I’ve begun evaluating my own imagery, considering themes and concepts that appear repeatedly throughout my art. I highly encourage (and prefer) people viewing my work to find their own interpretations unique to them. This allows them the freedom to identify with each piece on their own terms based on their own ideologies and experiences—ultimately that is the result I strive for with me work.
However, this exercise has also been very helpful to me, permitting me to grow more as an artist by becoming more in tune with how my emotions, convictions and thoughts cleverly make their way into my art. I work through intuition. I save or buy (or pick up off the street) anything that feels like it may have a future use in my work. Some things I’ve had for, honestly, over 10 years before they find a home in a piece of art. Other items only last a week. Since most of my work is instinctual, I’ve learned a lot by forcing myself to consciously examine the imagery I frequently use.
An explanation of imagery and themes often used in my work:
Lips: Women’s lips intrigue me, they can have a subtle yet captivating allure or blatant sexual implications. Either way, that particular part of the body strikes me as beautifully feminine.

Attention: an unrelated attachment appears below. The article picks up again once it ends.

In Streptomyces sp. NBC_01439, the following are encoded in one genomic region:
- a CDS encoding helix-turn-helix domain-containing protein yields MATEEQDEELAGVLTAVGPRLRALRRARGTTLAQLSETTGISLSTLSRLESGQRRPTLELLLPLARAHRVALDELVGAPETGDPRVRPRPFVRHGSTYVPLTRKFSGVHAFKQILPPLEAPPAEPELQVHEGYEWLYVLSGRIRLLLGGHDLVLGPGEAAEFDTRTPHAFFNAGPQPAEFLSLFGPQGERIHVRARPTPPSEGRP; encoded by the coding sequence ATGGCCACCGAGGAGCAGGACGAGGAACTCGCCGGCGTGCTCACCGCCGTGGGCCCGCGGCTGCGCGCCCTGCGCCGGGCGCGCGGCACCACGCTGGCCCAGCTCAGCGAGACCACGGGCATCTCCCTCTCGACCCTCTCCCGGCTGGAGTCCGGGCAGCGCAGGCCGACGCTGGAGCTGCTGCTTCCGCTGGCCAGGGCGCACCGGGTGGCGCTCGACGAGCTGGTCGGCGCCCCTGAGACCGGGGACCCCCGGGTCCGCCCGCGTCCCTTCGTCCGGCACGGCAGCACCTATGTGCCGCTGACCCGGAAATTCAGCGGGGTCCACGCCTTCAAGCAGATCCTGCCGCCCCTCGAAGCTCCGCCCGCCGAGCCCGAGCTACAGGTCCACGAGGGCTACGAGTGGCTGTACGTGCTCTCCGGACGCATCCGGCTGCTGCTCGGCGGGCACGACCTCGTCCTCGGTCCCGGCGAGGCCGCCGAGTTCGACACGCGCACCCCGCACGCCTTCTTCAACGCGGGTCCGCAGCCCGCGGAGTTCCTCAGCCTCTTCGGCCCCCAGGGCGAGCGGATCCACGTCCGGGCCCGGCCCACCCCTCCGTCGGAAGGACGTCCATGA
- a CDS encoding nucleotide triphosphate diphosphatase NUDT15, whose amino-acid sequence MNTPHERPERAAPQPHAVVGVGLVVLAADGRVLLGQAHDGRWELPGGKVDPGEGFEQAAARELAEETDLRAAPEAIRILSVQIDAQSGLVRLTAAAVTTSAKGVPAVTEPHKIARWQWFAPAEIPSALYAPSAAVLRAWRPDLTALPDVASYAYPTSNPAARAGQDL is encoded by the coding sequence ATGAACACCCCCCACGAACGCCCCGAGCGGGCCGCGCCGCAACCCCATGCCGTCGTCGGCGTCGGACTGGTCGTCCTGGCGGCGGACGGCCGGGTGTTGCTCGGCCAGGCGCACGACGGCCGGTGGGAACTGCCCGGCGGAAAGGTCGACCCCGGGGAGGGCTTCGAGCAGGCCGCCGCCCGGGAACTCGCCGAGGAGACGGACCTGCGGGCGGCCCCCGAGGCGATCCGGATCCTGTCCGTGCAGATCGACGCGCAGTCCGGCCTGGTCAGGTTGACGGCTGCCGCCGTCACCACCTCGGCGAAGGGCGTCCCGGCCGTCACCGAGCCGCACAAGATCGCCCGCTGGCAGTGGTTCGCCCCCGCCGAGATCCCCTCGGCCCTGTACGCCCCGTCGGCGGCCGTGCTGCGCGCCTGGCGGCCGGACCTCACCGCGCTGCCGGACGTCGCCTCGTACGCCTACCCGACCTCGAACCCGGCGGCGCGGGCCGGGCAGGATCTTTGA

Lips are also iconic of speech and communication. Of course, communication has its own sets of implications and associations. Relating back to gender and feminist themes, women often struggle to be heard or taken seriously in male-dominated professional work places. Our concerns are often not taken as seriously as men’s. And then, we circle back to the innate conflict of being viewed as a sexual object versus being taken seriously as a full, well-rounded equal.
Skulls/skeletons: I used to hate skeletons and skulls. I thought they were creepy with no real aesthetic appeal for anyone–except maybe pirates and bikers? However, I’ve learned the errors of my ways. After drawing model skeletons and skulls for studies in life drawing class during college, I began to greatly appreciate the eerie and slightly unnerving beauty of human bones. Much like the classic use of memento mori throughout art history. I like the lingering reminder that we are merely human and our lives, time and impact on this earth are transitory. However, I choose to use this theme in a much more contemporary form.